Dutch Elm Disease

What is it?

Credit: Joseph OBrien, USDA Forest Service, Bugwood.org
Credit: Joseph OBrien, USDA Forest Service, Bugwood.org

Dutch Elm Disease (DED) is a fungal infection that clogs the elm tree’s water conducting system, causing the tree to die. The fungus is primarily spread from one elm to another by three different beetle species.

Why is it a problem?

Once an elm tree is infected with DED, the disease progresses rapidly and will kill the tree within one or two seasons. Alberta and British Columbia are the last two locations in North America that are considered DED-free. The disease is not curable, only preventable, so once it occurs in a tree, it will quickly spread and can kill a large population of elms in a relatively short time.

How to identify DED

Some common symptoms include:

  • Leaves on one or more branches suddenly wilting, drooping, or curling
  • Leaves turning brown and shrivelling but not falling
  • Discolouration which can be seen once the bark is peeled back (healthy elms have cream coloured wood but infected elms may have dark brown or red streaks)

What to do if you suspect DED

If you suspect your tree may be infected with DED, call the Stop Dutch Elm Disease hotline at 1-877-837-ELMS.

All dead elm wood should be removed and properly disposed of by burning, burying, or chipping by March 31. Please note that it is illegal to store elm as firewood.

Proper prevention

The beetles feed on healthy elm trees and breed in dead and dying elms in the winter months. In order to prevent the spread, elm trees will need to be pruned. The only time pruning of elm trees is permitted is between October 1 and March 31. This is when the beetles are not active. If elm trees are pruned between April 1 and September 30, the beetles will be drawn to the scent of the fresh cuts, potentially attracting infested beetles to infect an otherwise healthy elm tree.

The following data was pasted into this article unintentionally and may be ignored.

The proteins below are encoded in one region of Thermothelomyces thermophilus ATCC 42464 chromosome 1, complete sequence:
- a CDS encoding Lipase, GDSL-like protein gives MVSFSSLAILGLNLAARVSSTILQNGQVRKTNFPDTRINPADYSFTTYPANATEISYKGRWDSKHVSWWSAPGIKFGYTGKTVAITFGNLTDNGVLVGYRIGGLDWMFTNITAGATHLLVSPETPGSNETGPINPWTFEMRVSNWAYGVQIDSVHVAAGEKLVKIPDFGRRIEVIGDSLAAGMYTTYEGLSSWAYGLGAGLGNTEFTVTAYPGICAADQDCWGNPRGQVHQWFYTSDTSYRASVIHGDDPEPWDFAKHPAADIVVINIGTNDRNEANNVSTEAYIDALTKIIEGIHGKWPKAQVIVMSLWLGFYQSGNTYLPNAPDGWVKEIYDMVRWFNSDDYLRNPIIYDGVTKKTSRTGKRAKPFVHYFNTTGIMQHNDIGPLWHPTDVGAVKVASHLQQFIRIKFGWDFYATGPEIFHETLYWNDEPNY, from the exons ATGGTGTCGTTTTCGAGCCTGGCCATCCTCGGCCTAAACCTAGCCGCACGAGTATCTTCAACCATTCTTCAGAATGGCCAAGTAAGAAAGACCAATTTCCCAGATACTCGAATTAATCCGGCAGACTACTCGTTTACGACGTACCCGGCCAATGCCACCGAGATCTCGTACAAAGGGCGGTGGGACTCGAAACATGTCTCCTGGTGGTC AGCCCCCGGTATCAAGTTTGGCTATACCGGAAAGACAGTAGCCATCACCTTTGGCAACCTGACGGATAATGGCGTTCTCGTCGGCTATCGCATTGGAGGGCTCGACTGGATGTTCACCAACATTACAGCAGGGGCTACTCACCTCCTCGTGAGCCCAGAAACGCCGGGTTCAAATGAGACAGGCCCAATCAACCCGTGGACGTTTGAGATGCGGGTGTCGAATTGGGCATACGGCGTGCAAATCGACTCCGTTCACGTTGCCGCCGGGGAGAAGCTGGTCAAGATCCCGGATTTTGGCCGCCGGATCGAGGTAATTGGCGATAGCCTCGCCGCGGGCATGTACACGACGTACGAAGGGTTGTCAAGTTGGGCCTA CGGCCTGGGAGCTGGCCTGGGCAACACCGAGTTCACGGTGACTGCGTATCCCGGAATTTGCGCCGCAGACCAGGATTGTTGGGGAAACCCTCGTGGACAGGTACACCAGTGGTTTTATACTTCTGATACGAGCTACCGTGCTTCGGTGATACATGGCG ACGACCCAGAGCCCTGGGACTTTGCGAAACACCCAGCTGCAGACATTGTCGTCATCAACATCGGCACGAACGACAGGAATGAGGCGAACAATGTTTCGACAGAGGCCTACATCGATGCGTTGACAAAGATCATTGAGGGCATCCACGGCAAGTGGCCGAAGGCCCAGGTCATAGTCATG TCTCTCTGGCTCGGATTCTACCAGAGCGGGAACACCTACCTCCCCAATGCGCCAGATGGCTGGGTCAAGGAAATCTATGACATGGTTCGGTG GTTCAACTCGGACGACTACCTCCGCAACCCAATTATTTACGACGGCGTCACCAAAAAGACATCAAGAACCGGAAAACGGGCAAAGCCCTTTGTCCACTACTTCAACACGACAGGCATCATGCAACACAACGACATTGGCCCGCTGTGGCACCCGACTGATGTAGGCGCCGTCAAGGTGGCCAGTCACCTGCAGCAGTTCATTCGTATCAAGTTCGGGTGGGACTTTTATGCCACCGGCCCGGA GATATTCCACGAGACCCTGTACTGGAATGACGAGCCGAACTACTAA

Properly pruning your tree is important! A professional arborist can determine what type of pruning is necessary to maintain or improve the health of your trees.

How does the City manage public trees that are infected with DED?

The City of Spruce Grove inspects public elm trees for DED between October 1 and March 31 to see if any trees need to be removed. The general public is not permitted to damage, disturb, remove, move, cut, or prune public shrubbery or a public tree.

For more information on how to prevent DED call the Stop Dutch Elm Disease hotline at 1-877-837-ELMS.


Call Public Works at 780-962-7584 or email Public Works.